Horvath is writing about Germany, about the effects of the breakdown of social and economic order, the unreal period after the First World War, when the only civilised existence was to pose as someone else. The trouble was that everyone was doing it and everybody knew. The characters may be amusingly eccentric or transparently false, but a brutish reality is always present.
The play is set in a run-down hotel, somewhere in the Alps. Inflation and shortages have reduced the staff to a surly crew. The only guest, a woman aristocrat with implausible platinum blonde hair, is the focal point of interest. All the other characters are giving themselves airs in order to preserve some shabby dignity in the crumbling civilisation. There are comic incidents and yet this is not comedy. There is outrageous posturing and yet this is not farce. All the comic moments are born of desperation, the epigrams have a hollow ring. The plot starts sparking with the arrival of a demented young woman, who may be a prostitute, or a nymphomaniac, but is certainly a fuse to trouser fireworks in all the male characters.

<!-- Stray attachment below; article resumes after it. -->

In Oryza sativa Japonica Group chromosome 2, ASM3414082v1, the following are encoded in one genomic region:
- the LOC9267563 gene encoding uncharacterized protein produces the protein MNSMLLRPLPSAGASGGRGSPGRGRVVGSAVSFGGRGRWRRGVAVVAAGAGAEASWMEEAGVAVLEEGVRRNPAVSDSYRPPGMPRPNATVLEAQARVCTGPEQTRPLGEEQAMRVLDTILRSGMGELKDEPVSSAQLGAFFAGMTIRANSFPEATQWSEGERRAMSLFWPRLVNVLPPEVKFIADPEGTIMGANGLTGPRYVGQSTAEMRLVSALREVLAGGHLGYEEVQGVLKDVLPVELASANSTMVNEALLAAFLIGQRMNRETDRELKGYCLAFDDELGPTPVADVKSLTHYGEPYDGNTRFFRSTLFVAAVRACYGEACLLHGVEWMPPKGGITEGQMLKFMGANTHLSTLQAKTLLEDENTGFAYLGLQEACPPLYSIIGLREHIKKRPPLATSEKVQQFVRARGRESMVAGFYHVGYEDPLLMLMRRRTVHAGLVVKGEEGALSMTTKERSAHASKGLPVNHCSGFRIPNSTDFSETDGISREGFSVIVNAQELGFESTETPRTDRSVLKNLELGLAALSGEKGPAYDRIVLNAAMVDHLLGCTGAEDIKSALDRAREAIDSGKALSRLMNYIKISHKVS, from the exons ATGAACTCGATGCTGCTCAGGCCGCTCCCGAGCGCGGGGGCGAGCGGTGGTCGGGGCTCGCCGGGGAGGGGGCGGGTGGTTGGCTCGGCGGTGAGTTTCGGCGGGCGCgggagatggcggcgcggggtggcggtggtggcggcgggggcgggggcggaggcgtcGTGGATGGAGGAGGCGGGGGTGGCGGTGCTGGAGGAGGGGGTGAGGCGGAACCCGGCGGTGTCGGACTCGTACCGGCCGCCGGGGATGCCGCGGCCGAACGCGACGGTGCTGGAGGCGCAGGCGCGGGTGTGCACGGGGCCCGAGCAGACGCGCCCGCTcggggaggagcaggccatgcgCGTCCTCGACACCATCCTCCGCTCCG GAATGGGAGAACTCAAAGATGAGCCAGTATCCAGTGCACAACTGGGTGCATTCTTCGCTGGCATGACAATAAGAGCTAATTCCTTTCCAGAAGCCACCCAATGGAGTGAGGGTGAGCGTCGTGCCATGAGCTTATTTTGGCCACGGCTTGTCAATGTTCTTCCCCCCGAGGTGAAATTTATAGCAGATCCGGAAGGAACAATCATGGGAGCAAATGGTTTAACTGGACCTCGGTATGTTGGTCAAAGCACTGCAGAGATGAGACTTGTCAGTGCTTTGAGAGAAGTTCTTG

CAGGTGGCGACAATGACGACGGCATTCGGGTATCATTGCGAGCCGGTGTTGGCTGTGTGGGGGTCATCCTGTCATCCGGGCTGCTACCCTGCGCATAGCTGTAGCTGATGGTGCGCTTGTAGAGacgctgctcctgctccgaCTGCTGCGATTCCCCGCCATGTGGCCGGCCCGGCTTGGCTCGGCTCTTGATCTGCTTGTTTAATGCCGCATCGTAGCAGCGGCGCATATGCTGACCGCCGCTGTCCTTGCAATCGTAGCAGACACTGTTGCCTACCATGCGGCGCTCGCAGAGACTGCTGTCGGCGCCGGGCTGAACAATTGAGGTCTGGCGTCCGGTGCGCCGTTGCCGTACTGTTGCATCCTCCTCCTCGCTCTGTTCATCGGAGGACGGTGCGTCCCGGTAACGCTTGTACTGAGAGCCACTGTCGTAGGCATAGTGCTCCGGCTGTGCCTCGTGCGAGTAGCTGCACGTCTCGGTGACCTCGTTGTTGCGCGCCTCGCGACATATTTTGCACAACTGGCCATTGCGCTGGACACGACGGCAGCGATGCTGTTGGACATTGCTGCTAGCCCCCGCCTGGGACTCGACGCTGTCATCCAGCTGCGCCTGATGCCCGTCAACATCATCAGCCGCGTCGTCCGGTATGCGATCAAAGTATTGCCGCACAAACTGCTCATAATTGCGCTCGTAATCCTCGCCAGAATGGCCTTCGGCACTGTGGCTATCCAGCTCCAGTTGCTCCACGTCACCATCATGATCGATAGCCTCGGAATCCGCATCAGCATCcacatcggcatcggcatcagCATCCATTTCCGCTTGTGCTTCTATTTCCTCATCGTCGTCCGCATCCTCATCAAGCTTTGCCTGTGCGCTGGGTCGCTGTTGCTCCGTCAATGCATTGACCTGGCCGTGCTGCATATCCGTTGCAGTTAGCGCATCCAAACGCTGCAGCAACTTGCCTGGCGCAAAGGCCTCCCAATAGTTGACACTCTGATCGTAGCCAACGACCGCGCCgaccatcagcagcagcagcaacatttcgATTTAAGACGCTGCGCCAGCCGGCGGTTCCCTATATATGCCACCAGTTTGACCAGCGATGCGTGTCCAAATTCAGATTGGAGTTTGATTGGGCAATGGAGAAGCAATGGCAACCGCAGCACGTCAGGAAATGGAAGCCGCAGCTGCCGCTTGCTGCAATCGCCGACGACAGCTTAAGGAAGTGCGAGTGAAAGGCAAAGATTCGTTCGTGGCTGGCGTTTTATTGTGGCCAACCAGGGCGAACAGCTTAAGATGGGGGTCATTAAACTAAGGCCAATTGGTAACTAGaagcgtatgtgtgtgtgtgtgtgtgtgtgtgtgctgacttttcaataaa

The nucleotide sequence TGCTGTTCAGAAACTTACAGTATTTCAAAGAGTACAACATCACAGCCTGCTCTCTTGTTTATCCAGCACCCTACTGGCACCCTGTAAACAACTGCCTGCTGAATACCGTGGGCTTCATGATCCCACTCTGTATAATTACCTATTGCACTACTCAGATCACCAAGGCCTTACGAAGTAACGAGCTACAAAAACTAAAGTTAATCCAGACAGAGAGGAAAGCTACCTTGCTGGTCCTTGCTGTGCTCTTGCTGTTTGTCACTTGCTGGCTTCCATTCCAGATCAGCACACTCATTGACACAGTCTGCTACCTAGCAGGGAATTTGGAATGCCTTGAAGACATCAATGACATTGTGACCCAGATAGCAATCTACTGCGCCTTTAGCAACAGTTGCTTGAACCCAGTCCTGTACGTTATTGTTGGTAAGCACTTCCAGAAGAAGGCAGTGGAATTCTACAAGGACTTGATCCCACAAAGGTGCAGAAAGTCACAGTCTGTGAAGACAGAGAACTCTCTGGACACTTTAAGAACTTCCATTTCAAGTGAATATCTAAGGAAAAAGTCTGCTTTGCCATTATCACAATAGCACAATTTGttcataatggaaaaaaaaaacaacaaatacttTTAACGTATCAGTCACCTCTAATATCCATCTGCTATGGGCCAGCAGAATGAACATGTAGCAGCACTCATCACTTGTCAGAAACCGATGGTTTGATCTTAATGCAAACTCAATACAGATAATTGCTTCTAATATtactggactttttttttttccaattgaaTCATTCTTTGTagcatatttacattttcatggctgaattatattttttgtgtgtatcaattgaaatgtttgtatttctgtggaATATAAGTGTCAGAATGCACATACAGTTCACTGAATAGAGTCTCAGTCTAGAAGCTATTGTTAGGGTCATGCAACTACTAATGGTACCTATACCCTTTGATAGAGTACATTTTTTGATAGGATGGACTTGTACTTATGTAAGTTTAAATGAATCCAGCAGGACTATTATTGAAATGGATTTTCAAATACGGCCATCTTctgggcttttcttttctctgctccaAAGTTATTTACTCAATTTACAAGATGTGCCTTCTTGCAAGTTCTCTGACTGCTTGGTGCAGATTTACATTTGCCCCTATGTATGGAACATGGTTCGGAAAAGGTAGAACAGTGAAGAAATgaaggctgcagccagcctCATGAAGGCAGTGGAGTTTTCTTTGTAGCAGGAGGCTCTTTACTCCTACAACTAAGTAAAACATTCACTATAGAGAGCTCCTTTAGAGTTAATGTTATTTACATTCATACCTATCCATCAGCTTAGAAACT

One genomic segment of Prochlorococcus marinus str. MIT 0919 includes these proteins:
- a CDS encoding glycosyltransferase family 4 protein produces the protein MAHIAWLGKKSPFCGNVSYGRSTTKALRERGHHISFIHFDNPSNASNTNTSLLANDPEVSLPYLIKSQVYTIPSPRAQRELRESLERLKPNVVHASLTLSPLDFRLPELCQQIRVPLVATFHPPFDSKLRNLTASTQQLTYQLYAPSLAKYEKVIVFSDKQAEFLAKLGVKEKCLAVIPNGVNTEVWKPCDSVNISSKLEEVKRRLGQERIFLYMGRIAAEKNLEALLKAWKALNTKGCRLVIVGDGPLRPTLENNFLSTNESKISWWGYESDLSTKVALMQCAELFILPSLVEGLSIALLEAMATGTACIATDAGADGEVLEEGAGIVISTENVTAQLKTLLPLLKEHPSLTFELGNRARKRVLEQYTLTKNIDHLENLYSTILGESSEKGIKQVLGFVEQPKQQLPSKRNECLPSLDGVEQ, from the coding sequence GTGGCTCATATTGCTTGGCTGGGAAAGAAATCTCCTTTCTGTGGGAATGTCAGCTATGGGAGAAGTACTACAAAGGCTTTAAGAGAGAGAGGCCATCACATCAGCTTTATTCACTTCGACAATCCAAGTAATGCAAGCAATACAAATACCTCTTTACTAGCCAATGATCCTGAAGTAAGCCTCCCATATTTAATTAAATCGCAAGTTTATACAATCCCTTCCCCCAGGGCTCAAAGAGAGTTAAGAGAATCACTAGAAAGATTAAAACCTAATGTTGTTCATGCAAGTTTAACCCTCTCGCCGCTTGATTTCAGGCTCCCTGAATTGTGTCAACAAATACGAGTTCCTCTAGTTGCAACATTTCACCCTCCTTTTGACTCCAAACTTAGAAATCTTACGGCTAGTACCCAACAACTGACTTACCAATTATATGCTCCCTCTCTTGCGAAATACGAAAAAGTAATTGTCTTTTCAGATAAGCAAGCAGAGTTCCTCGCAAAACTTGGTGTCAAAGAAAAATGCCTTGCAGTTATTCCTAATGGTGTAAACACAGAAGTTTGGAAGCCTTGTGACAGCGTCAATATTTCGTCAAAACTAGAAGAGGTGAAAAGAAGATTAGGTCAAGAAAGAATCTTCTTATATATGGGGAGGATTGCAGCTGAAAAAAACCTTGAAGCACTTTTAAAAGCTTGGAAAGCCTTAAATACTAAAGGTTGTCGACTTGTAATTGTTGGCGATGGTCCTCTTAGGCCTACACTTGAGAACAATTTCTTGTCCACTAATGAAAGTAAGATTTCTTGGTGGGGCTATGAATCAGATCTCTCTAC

The play proceeds like a comic opera, with the cast making choreographed scene changes - a Viennese trifle, with some of the bonbons spiked with poison. Nick Philippou's production is theatrically effective and gathers strength in the second act, and is entirely convincing at the end.
Ann Firbank's tottering aristocrat used to better times carries off the role with world-weary impatience, and Michael Sheldon's impoverished hotel owner, alternately bullying and cringing, and Christopher Staines's rebellious waiter become fully developed characters before the end. Faith Flint as the catalyst has a kind of daft innocence and Rod Meadows and John Dicks provide colour and shade. The Belle Vue is an odd, sometimes irritating, play that has to be seen on its own terms and in the context of the times.
On tour: 30, 31 Oct, Pontardawe, Swansea; 2 Nov, Gardner, Brighton; 19- 30 Nov, Lyric Studio, Hammersmith, LondonReuse content